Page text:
6/24/12

Is a Liberal-PC gang-up on collective bargaining coming?

In the Ontario Budget Bill, the Liberals tried to make some changes to interest arbitration for essential service workers like police officers, firefighters, and hospital workers who are not allowed, by law, to strike so must use interest arbitration to settle collective bargaining disputes.  The amendments would have made it hard if not impossible for respected arbitrators to work on interest arbitrations.

The NDP opposed the proposals. So did the Progressive Conservatives (PCs) -- but for different reasons.  They wanted the process turned even more in favour of employers, at the expense of essential employees.

As a result, the proposals were defeated and the Budget bill was passed without them.  The governing Liberals said, however, that they would bring changes to interest arbitration back to the legislature in the fall, with Dalton McGuinty saying he wanted to work with the PCs (so he could tack right).

That could be a tall order.  So far,only the NDP has been willing to work with the government.  Moreover, PC leader Tim Hudak said he would bargain hard over any amendments.

The PCs Labour critic Randy Hillier introduced a Bill in the most recent session of the legislature affecting interest arbitration. The Bill did not get anywhere, but Hudak has suggested that the Liberals should look to that Bill, if they want PC support.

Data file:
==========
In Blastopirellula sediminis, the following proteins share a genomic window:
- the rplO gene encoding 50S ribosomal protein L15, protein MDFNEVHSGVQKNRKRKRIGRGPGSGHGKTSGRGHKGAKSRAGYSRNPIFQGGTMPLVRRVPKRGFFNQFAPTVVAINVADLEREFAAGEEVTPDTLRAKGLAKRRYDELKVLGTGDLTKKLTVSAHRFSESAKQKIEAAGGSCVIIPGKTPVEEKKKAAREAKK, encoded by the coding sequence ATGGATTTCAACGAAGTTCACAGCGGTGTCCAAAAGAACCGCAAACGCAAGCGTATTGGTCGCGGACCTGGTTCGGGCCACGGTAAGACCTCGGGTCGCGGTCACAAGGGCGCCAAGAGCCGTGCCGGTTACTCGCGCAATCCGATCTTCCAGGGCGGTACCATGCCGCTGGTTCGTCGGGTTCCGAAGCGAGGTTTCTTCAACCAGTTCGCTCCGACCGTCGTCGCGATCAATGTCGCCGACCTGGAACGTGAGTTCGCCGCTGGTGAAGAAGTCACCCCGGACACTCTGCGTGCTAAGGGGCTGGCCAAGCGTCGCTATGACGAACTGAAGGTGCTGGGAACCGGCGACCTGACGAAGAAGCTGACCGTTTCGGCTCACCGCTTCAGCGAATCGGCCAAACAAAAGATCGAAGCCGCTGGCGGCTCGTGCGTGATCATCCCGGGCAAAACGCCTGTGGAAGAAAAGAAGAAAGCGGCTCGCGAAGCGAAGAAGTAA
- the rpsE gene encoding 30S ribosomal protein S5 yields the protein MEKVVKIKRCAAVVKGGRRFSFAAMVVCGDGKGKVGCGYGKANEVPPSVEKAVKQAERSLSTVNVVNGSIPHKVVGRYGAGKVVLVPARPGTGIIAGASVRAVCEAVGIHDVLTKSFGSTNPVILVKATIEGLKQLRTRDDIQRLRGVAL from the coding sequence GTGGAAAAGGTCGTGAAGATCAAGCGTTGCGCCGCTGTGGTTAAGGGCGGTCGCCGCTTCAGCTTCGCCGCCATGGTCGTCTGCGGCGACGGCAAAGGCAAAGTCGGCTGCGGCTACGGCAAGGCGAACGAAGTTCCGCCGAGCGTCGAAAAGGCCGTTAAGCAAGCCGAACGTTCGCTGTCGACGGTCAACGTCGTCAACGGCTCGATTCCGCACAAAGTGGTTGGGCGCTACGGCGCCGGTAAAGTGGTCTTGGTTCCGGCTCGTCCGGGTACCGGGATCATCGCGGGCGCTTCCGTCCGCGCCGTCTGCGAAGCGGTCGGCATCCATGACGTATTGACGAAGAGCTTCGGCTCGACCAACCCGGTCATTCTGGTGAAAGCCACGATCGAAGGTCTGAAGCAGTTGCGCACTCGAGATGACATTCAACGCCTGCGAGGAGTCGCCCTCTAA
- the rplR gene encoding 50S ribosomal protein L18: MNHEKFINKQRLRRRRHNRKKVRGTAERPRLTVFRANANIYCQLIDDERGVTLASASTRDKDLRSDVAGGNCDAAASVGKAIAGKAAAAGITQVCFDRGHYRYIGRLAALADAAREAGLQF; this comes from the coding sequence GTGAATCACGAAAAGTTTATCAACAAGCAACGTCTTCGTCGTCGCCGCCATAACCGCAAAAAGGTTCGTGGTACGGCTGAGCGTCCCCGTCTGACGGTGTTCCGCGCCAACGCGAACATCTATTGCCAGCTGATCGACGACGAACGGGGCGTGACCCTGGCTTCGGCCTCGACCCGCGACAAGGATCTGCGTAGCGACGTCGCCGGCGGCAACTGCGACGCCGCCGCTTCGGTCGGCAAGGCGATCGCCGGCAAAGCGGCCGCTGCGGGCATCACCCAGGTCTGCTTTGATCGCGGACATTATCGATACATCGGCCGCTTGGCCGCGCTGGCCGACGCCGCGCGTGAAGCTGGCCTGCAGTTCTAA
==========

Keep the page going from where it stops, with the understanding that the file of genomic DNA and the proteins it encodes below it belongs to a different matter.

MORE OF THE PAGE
The Bill  (#70) was called the Trust in Arbitration Act 2012.  And indeed the Act would create great trust in arbitration -- for short-sighted governments.  

Rather than arbitrators agreed to by the parties, the Act would have created an "Independent Arbitrators Commission".  The (so-called)  "Independent Arbitrators" would be appointed by cabinet.  

The cabinet would determine the wages of the Commissioners (and require parties involved in disputes to pay fees for the use of the Commission).

The "chief commissioner" (also chosen by cabinet) would  choose the commissioner or panel (and the type of panel) to resolve the collective agreement dispute in question.  He or she would  also choose the method of dispute resolution to be used.  

While the Bill would initially cover firefighters, police and hospital workers, cabinet would be given the power to expand the Bill's coverage to other workers in the broader public sector.  

Hillier suggests  that he is enacting Don Drummond’s recommendation on arbitration.  “The commission will be mandated by this legislation to resolve disputes in light of the fiscal environment of the province and/or the employer; it specifies that tax increases are not a justifiable means to increase arbitration settlement awards.”

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